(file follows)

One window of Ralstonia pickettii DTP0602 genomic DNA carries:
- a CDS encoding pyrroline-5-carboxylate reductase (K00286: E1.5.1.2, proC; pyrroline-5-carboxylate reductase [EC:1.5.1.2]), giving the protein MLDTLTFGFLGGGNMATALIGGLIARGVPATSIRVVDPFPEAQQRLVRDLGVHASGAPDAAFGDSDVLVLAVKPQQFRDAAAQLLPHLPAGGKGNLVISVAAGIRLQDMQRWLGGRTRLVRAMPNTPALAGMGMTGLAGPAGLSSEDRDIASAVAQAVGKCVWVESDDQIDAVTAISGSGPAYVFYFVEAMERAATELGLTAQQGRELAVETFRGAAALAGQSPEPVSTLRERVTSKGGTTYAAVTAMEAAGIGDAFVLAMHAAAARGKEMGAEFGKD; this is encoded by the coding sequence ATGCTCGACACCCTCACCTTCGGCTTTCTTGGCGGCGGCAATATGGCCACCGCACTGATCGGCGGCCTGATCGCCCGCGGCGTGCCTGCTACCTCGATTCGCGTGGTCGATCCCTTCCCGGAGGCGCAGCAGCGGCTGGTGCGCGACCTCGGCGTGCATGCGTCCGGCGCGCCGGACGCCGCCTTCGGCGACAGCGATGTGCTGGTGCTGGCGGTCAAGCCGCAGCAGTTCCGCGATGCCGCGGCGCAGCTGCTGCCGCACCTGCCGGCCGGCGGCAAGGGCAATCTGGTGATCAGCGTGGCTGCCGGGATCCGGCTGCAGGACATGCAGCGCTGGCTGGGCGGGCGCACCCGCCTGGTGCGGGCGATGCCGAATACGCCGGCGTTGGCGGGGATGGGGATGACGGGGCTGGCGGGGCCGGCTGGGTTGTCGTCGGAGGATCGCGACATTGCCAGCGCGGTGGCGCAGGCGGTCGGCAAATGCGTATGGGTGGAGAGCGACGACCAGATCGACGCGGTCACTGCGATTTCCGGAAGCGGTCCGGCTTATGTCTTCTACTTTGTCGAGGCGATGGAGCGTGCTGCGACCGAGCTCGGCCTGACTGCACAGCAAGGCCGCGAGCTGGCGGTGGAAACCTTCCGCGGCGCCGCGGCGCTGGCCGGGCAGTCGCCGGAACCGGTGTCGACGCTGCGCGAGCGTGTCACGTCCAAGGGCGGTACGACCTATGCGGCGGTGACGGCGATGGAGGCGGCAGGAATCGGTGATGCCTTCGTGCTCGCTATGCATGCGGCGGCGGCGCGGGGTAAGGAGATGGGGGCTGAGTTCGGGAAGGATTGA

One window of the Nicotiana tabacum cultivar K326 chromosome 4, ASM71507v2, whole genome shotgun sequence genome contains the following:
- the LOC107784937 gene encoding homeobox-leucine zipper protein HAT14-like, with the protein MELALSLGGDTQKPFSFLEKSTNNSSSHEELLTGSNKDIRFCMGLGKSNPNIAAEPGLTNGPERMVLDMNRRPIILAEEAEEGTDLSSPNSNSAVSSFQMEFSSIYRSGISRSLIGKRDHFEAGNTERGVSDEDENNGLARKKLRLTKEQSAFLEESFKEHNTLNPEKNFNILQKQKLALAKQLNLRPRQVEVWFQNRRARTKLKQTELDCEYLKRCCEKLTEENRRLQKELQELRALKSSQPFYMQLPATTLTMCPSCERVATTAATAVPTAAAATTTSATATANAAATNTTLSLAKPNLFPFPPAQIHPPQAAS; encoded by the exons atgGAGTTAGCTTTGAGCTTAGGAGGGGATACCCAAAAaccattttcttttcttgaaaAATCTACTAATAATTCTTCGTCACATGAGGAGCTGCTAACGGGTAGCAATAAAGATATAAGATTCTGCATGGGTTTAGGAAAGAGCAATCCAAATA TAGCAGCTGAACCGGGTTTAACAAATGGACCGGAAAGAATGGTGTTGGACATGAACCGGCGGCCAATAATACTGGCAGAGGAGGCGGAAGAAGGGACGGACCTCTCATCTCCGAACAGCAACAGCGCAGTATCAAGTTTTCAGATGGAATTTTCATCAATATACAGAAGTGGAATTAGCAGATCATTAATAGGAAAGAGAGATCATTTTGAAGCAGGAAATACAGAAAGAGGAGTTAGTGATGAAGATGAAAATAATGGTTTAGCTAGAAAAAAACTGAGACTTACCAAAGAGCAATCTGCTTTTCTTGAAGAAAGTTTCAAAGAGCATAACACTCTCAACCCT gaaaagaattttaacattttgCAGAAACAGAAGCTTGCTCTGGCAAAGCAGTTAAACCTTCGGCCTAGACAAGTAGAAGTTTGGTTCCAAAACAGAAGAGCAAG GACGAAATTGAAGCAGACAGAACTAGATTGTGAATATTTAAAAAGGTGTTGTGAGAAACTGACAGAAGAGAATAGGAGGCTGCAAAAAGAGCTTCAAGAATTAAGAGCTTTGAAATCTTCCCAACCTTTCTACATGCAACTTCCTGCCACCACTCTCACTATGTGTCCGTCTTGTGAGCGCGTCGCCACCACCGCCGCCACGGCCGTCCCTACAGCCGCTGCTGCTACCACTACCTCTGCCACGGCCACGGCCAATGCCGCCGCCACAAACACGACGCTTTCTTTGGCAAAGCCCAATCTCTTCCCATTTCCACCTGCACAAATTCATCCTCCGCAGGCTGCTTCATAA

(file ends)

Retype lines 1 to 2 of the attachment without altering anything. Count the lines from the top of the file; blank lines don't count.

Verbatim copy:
One window of Ralstonia pickettii DTP0602 genomic DNA carries:
- a CDS encoding pyrroline-5-carboxylate reductase (K00286: E1.5.1.2, proC; pyrroline-5-carboxylate reductase [EC:1.5.1.2]), giving the protein MLDTLTFGFLGGGNMATALIGGLIARGVPATSIRVVDPFPEAQQRLVRDLGVHASGAPDAAFGDSDVLVLAVKPQQFRDAAAQLLPHLPAGGKGNLVISVAAGIRLQDMQRWLGGRTRLVRAMPNTPALAGMGMTGLAGPAGLSSEDRDIASAVAQAVGKCVWVESDDQIDAVTAISGSGPAYVFYFVEAMERAATELGLTAQQGRELAVETFRGAAALAGQSPEPVSTLRERVTSKGGTTYAAVTAMEAAGIGDAFVLAMHAAAARGKEMGAEFGKD; this is encoded by the coding sequence ATGCTCGACACCCTCACCTTCGGCTTTCTTGGCGGCGGCAATATGGCCACCGCACTGATCGGCGGCCTGATCGCCCGCGGCGTGCCTGCTACCTCGATTCGCGTGGTCGATCCCTTCCCGGAGGCGCAGCAGCGGCTGGTGCGCGACCTCGGCGTGCATGCGTCCGGCGCGCCGGACGCCGCCTTCGGCGACAGCGATGTGCTGGTGCTGGCGGTCAAGCCGCAGCAGTTCCGCGATGCCGCGGCGCAGCTGCTGCCGCACCTGCCGGCCGGCGGCAAGGGCAATCTGGTGATCAGCGTGGCTGCCGGGATCCGGCTGCAGGACATGCAGCGCTGGCTGGGCGGGCGCACCCGCCTGGTGCGGGCGATGCCGAATACGCCGGCGTTGGCGGGGATGGGGATGACGGGGCTGGCGGGGCCGGCTGGGTTGTCGTCGGAGGATCGCGACATTGCCAGCGCGGTGGCGCAGGCGGTCGGCAAATGCGTATGGGTGGAGAGCGACGACCAGATCGACGCGGTCACTGCGATTTCCGGAAGCGGTCCGGCTTATGTCTTCTACTTTGTCGAGGCGATGGAGCGTGCTGCGACCGAGCTCGGCCTGACTGCACAGCAAGGCCGCGAGCTGGCGGTGGAAACCTTCCGCGGCGCCGCGGCGCTGGCCGGGCAGTCGCCGGAACCGGTGTCGACGCTGCGCGAGCGTGTCACGTCCAAGGGCGGTACGACCTATGCGGCGGTGACGGCGATGGAGGCGGCAGGAATCGGTGATGCCTTCGTGCTCGCTATGCATGCGGCGGCGGCGCGGGGTAAGGAGATGGGGGCTGAGTTCGGGAAGGATTGA